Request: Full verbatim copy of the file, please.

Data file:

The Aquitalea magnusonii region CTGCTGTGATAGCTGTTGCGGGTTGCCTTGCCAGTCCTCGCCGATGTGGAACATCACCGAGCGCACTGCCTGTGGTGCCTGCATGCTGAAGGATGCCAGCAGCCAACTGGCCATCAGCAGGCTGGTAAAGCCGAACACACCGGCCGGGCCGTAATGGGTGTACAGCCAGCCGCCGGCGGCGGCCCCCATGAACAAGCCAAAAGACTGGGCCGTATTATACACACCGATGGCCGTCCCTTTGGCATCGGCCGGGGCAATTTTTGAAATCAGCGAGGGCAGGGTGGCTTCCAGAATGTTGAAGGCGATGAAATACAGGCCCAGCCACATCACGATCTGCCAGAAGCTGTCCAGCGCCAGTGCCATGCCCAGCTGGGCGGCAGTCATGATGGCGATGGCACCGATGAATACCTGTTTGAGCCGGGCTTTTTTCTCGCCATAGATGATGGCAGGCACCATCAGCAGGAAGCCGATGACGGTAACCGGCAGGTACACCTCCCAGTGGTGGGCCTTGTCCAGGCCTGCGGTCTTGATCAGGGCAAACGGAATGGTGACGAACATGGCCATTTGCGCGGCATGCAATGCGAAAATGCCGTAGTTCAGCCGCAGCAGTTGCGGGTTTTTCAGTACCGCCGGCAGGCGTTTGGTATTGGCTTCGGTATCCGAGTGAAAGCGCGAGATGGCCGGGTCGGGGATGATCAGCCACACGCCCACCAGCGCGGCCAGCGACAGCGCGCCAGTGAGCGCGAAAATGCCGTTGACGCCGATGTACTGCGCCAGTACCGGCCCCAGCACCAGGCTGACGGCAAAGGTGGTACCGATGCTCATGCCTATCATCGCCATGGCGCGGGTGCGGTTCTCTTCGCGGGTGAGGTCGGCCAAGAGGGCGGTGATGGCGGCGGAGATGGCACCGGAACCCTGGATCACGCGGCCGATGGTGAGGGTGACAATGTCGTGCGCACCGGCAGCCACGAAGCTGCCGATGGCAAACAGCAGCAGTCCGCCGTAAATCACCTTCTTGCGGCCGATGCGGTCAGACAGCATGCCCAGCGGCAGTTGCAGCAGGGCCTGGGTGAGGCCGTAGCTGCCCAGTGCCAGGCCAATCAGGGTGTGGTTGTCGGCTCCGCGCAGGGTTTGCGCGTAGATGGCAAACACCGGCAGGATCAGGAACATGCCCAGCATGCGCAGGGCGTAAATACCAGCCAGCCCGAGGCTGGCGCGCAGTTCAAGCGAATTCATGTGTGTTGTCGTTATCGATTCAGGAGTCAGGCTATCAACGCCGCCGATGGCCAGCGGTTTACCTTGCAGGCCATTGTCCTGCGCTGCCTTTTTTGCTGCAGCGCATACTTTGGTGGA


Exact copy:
The Aquitalea magnusonii region CTGCTGTGATAGCTGTTGCGGGTTGCCTTGCCAGTCCTCGCCGATGTGGAACATCACCGAGCGCACTGCCTGTGGTGCCTGCATGCTGAAGGATGCCAGCAGCCAACTGGCCATCAGCAGGCTGGTAAAGCCGAACACACCGGCCGGGCCGTAATGGGTGTACAGCCAGCCGCCGGCGGCGGCCCCCATGAACAAGCCAAAAGACTGGGCCGTATTATACACACCGATGGCCGTCCCTTTGGCATCGGCCGGGGCAATTTTTGAAATCAGCGAGGGCAGGGTGGCTTCCAGAATGTTGAAGGCGATGAAATACAGGCCCAGCCACATCACGATCTGCCAGAAGCTGTCCAGCGCCAGTGCCATGCCCAGCTGGGCGGCAGTCATGATGGCGATGGCACCGATGAATACCTGTTTGAGCCGGGCTTTTTTCTCGCCATAGATGATGGCAGGCACCATCAGCAGGAAGCCGATGACGGTAACCGGCAGGTACACCTCCCAGTGGTGGGCCTTGTCCAGGCCTGCGGTCTTGATCAGGGCAAACGGAATGGTGACGAACATGGCCATTTGCGCGGCATGCAATGCGAAAATGCCGTAGTTCAGCCGCAGCAGTTGCGGGTTTTTCAGTACCGCCGGCAGGCGTTTGGTATTGGCTTCGGTATCCGAGTGAAAGCGCGAGATGGCCGGGTCGGGGATGATCAGCCACACGCCCACCAGCGCGGCCAGCGACAGCGCGCCAGTGAGCGCGAAAATGCCGTTGACGCCGATGTACTGCGCCAGTACCGGCCCCAGCACCAGGCTGACGGCAAAGGTGGTACCGATGCTCATGCCTATCATCGCCATGGCGCGGGTGCGGTTCTCTTCGCGGGTGAGGTCGGCCAAGAGGGCGGTGATGGCGGCGGAGATGGCACCGGAACCCTGGATCACGCGGCCGATGGTGAGGGTGACAATGTCGTGCGCACCGGCAGCCACGAAGCTGCCGATGGCAAACAGCAGCAGTCCGCCGTAAATCACCTTCTTGCGGCCGATGCGGTCAGACAGCATGCCCAGCGGCAGTTGCAGCAGGGCCTGGGTGAGGCCGTAGCTGCCCAGTGCCAGGCCAATCAGGGTGTGGTTGTCGGCTCCGCGCAGGGTTTGCGCGTAGATGGCAAACACCGGCAGGATCAGGAACATGCCCAGCATGCGCAGGGCGTAAATACCAGCCAGCCCGAGGCTGGCGCGCAGTTCAAGCGAATTCATGTGTGTTGTCGTTATCGATTCAGGAGTCAGGCTATCAACGCCGCCGATGGCCAGCGGTTTACCTTGCAGGCCATTGTCCTGCGCTGCCTTTTTTGCTGCAGCGCATACTTTGGTGGA